15th August 2017

Empty cable drums and coils of rope on the dockside at St Andrew’s Dock. The reflection in the window shows a fish smoke house and what I think is a part of the trawler owner’s offices in the Lord Line building.

36k66: Abandoned workshops, St Andrew’s Dock, 1983 – Docks

16th August 2017

I was fascinated by the texture and marks on this wall and the tall, slim post embedded in the concrete path in front of it on a corner of Lime St, to the east of the River Hull, and photographed it on several occasions. There was something about the vertical stains coming down the wall with their diffuse edges and the precise edge of the post, as well as the square aperture in the wall, and there always seemed a peculiar quality of light here, with the tall and fairly light coloured wall acting as a huge reflector.

There was a certain mystery about it. Lime St now has no walls, no posts like this.

Lime St is said to have got its name from the time when the processing of whales was one of Hull’s main industries. There were pits of quicklime beside the river where the whales were rendered down. It was an industry that gained the street the reputation of being the smelliest street in England. It was still a street lined on both sides by industrial premises – including the wharves along the River Hull on its west side – when I took this picture in 1983.

36l24: Post and Wall, Lime St, 1983 – River Hull

17th August 2017

The first of a few pictures from Goole, which I visited briefly. The port of Goole was always linked with that of Hull, as well as being a competitor, with barges taking goods between the two. Goole has its canal connections with West Yorkshire and beyond while Hull was closer to the sea and has docks for large ocean-going vessels.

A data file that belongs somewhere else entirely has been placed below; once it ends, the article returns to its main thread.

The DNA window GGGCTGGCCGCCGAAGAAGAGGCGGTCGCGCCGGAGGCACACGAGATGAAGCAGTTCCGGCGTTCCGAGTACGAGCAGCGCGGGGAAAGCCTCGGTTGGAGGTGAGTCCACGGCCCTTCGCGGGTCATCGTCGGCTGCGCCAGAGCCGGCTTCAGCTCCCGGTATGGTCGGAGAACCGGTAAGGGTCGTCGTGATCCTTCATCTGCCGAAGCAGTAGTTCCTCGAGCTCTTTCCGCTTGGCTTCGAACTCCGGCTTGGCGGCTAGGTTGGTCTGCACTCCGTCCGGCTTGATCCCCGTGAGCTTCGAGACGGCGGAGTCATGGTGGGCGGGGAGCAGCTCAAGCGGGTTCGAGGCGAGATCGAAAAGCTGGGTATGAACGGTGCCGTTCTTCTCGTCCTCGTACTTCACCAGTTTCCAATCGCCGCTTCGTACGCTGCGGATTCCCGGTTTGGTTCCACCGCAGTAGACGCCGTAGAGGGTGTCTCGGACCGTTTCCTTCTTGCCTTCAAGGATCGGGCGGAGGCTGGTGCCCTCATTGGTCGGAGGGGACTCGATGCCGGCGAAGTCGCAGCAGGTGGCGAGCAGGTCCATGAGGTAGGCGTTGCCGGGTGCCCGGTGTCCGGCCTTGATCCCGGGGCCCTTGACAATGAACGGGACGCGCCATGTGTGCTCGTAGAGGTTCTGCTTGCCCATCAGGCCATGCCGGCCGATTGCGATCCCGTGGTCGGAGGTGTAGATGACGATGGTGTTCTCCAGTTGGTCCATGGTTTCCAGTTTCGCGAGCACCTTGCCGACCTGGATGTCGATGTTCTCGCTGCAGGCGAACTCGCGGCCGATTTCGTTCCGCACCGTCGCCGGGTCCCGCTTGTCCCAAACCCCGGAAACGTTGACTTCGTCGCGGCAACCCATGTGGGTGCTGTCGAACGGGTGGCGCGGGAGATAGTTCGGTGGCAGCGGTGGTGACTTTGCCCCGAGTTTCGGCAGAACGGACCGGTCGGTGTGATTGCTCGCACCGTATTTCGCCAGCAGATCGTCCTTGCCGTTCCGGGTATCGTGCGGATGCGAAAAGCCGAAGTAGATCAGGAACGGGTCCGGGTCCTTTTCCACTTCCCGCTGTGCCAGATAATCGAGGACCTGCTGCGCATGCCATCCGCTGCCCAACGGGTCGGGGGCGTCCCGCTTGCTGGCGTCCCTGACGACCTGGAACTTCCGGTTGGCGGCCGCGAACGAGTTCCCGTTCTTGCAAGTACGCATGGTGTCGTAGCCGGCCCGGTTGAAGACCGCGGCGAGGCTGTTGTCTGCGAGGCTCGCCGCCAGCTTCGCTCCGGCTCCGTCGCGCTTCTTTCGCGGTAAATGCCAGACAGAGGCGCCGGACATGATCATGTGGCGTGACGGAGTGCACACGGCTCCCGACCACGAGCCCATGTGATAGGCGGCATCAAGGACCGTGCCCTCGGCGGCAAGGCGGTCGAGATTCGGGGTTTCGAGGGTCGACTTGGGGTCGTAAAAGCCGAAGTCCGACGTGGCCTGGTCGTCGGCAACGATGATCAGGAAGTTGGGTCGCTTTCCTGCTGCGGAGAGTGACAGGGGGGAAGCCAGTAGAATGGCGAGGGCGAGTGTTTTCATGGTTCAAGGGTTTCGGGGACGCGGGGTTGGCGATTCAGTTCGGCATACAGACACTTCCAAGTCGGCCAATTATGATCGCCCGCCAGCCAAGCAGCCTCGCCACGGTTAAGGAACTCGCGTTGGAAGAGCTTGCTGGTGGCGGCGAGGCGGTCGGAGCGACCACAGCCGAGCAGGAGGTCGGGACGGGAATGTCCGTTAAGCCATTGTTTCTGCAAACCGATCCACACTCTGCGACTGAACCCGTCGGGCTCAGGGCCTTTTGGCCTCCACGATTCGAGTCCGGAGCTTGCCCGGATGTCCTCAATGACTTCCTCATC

The silo now helpfully has the name Hudson Ward across the top and is the Hudson Ward mill; it was perhaps being repainted when I took this picture in August 1983. The company are flour millers and manufacturers of animal foods of all kinds and came to Goole in 1885. On 31st December 1893 the partnership between Thomas Francis Hudson, Robert Robinson, and Thomas Hanley was officially dissolved and the business carried as the Hudson, Ward and Company Limited, Flour and Corn Merchants and Millers at the Dock Mills, Goole.

Robert Robinson was a farmers son, born in 1846 at Thorne Levels and worked on his father’s farm until he bought a flour mill at Conisborough in 1870 with his father-in-law T F Hudson. Four years later he rented a mill at Doncaster with Thomas Hanley, which unfortunately burnt down in 1881. They bought a mill at Retford and rebuilt the Doncaster mill.

The mill at Goole was opened around 1885 and cost around £18,000 though possibly older existing buildings on the site were used as offices. The rather plain silo in my pictures I think probably dates from the 1930s, built alongside the original six storey brick building which had many more windows and electric lighting and was demolished probably in the 1970s. Hudson Ward were formed when Robinson retired, spending a few years travelling abroad and later becoming a well-known Doncaster councillor and Mayor from 1902-3. He was also a leading Methodist in the area, as were several of Hull’s leading industrialists.

The major part of the wheat used for flour milling is brought up the river in the firm’s fleet of barges direct from trans-Atlantic ships in Hull and discharged in bulk into this large 4,000-ton silo on the north side of Goole’s South Dock.

36l32: Daunt Rock berthed at silo, South Dock from Bridge St, Goole, 1983 – Goole